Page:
As the episode progressed, there appeared to be no rescue for Phaedra. The Dark Prince was only minutes away from reshaping her mind, and I didn’t see any way for her to escape. I couldn’t help but wonder if it was all my fault. If I hadn’t started fantasizing about her and sucked her into my world, she probably never would have been captured. Yeah, I know, it was schizoid reasoning at best. On one hand I was sure I had imagined the whole thing, and on the other I felt guilty. There was only one way to find out for sure, and only one way to rescue her.

I stood up, closed my eyes, and began thinking about her as hard as I could think. I thought about her straps coming untied… I thought about her cutting the Prince’s throat and escaping… I even thought about her beaming into my living room like something out of Star Trek. But nothing worked. I was such a dismal failure I couldn’t even hallucinate properly. She was doomed to become the mindless bride of that villain now, unless….

I tried to remember exactly what I had thought of the night before. That was easy–the same thing I was usually thinking about–sex, of course. So I envisioned making love to Phaedra–the passion of her kisses, the power of her thighs, the deep dark red of her–and wham! There was a rush of cold air past me and suddenly I could feel her. I opened my eyes and she was there, right there in my arms, just as naked as she had been on that table.

“You,” she said, actually sounding somewhat relieved.

I, of course, was my usual eloquent self. Standing there with this incredibly beautiful, naked woman in my arms, I replied, “Hi.”

“You have saved me from the clutches of the Dark Prince,” she said, still in character.

“It, uh, was the least I could do.”

That’s when she kissed me. And it wasn’t just any kiss. At least it wasn’t like any kiss I’d ever had from a real woman. It was a kiss that seared my lips, assaulted my insides with waves of martial spasms, and rendered my legs immobile. It was a TKO.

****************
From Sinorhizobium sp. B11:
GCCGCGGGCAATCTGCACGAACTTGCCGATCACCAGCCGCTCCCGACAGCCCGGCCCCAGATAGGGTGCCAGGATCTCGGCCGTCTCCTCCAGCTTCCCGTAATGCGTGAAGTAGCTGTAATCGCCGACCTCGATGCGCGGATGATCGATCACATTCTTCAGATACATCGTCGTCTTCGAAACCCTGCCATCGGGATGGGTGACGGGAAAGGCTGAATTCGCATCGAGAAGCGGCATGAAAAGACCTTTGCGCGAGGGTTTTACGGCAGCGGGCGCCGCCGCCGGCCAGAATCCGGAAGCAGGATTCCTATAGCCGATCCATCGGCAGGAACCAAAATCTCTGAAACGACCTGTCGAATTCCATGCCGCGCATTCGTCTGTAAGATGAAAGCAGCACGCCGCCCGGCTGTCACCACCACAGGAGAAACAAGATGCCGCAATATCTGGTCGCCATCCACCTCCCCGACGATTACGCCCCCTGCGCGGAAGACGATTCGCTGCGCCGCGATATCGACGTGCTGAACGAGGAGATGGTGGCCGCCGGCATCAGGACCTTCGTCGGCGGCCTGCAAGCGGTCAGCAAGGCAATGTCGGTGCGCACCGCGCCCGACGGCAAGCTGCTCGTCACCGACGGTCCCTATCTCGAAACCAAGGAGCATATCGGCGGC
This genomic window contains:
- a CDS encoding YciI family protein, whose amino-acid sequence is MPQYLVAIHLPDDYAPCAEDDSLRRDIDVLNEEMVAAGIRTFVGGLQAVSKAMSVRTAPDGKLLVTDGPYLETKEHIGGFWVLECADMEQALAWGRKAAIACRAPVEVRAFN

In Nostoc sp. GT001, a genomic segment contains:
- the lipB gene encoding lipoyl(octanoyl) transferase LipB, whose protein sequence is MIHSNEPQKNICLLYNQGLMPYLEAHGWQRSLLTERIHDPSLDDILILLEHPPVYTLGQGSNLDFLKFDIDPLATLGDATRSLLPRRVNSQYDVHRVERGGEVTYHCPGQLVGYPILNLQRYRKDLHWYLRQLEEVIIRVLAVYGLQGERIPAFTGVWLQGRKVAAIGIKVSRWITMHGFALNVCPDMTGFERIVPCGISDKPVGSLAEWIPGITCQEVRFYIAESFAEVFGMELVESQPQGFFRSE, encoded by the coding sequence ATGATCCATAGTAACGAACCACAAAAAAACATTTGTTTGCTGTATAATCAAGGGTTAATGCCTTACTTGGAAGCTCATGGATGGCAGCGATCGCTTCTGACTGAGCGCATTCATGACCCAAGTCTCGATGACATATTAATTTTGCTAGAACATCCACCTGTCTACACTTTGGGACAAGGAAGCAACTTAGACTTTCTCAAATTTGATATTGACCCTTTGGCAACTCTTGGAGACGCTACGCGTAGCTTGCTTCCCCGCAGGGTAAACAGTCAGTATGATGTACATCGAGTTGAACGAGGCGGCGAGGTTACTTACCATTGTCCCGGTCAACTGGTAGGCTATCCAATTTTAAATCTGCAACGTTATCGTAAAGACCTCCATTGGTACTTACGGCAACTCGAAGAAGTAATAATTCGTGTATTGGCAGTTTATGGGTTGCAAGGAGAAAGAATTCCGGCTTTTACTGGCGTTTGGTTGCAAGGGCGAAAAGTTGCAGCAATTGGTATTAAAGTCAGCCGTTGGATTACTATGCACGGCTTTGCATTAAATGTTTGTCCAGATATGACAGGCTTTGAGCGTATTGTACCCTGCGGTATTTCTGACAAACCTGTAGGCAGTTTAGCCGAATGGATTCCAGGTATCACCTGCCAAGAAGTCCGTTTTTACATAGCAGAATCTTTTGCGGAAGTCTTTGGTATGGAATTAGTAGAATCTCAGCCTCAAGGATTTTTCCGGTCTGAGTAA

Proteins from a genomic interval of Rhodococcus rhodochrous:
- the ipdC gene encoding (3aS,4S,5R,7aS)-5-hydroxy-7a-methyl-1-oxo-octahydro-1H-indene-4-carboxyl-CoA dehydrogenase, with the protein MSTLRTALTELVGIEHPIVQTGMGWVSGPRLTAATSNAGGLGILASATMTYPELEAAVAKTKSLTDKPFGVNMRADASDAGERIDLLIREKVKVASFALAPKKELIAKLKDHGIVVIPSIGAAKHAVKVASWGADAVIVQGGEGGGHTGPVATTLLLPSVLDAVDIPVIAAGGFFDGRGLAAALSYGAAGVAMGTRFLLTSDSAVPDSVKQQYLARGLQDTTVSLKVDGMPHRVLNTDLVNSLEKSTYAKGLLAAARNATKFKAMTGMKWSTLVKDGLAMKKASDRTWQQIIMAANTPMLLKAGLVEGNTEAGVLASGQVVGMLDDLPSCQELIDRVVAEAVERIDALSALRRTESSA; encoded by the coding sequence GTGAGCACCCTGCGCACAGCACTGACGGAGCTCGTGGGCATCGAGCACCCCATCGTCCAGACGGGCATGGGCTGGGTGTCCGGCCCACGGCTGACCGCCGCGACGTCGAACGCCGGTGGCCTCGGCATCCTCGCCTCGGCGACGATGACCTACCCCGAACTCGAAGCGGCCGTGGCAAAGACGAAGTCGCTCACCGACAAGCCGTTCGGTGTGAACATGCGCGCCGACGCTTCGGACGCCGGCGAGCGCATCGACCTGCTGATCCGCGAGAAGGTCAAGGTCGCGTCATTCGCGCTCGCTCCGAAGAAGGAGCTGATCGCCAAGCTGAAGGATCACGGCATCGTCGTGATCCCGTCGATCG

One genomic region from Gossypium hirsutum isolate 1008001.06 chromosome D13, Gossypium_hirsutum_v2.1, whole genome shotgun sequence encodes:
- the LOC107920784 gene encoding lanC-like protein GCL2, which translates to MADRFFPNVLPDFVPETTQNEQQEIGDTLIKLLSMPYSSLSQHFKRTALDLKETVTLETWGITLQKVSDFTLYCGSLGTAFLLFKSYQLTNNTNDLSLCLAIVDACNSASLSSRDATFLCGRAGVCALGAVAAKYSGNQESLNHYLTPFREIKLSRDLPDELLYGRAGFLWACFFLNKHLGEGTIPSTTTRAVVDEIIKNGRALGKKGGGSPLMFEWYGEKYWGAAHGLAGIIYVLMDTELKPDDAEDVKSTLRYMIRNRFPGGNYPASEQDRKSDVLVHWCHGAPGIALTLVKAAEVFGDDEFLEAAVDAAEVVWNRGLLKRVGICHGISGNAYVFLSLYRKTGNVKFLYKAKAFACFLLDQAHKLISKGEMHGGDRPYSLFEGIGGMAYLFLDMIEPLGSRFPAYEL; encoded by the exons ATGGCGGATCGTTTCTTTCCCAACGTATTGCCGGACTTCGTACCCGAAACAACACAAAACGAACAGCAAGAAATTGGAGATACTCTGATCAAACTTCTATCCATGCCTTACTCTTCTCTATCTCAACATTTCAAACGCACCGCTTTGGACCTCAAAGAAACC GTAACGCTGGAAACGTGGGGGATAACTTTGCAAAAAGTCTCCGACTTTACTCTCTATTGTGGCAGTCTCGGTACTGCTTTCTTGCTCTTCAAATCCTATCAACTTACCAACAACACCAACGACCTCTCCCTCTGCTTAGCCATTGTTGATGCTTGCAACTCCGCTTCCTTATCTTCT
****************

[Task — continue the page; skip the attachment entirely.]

Have you ever been in a situation like that? Of course not exactly like that. But a situation where you thought, This is too good to be true. Well, that’s what I thought at that moment, and I wasn’t about to waste a second of it.

I kissed her back, one thing led to another, and we proceeded with the most passionate, most ferocious lovemaking I have ever, or will ever, experience. On the floor, across the couch, in the shower, over the kitchen sink–she couldn’t get enough, and who was I to argue?

Somewhere between unbridled lust and rubbed raw passion, she wore me down. We were lying there on the couch and I realized the TV had been on all this time. I let go of her to sit up and check out what was on. Her show was long over with now, and some infomercial had usurped the channel. When I turned back to look at her, she had already begun to dissipate.


She opened her eyes and sprang to her feet like an adrenalized cat, then realized what was happening. I tried to grab her, but it was too late. She faded from my arms like a misty day and vanished.


From then on, I was by my television set every night, five nights a week. My weekends were one long holding pattern, waiting for the arrival of her show late Monday. Though it seemed she was staying with me longer and longer after her show finished for the night, we discovered the only sure way to keep her from dematerializing was continuous lovemaking. That led to some marathon sessions I will not elaborate on here. She relished escaping from her violent, barbaric world into mine, and I relished her–the feel of her, the sound of her, the scent of her.¬†

It was the perfect love affair. Perfect, that is, if you fail to consider the fact she was just the figment of someone’s imagination. But I no longer worried that I was losing my mind. I didn’t care. I was immersed in a cascading pool of bliss. Every night with her was ecstasy, and “reality,” whatever that was, be damned. Hell, she called me her “hero.” What more could a guy want?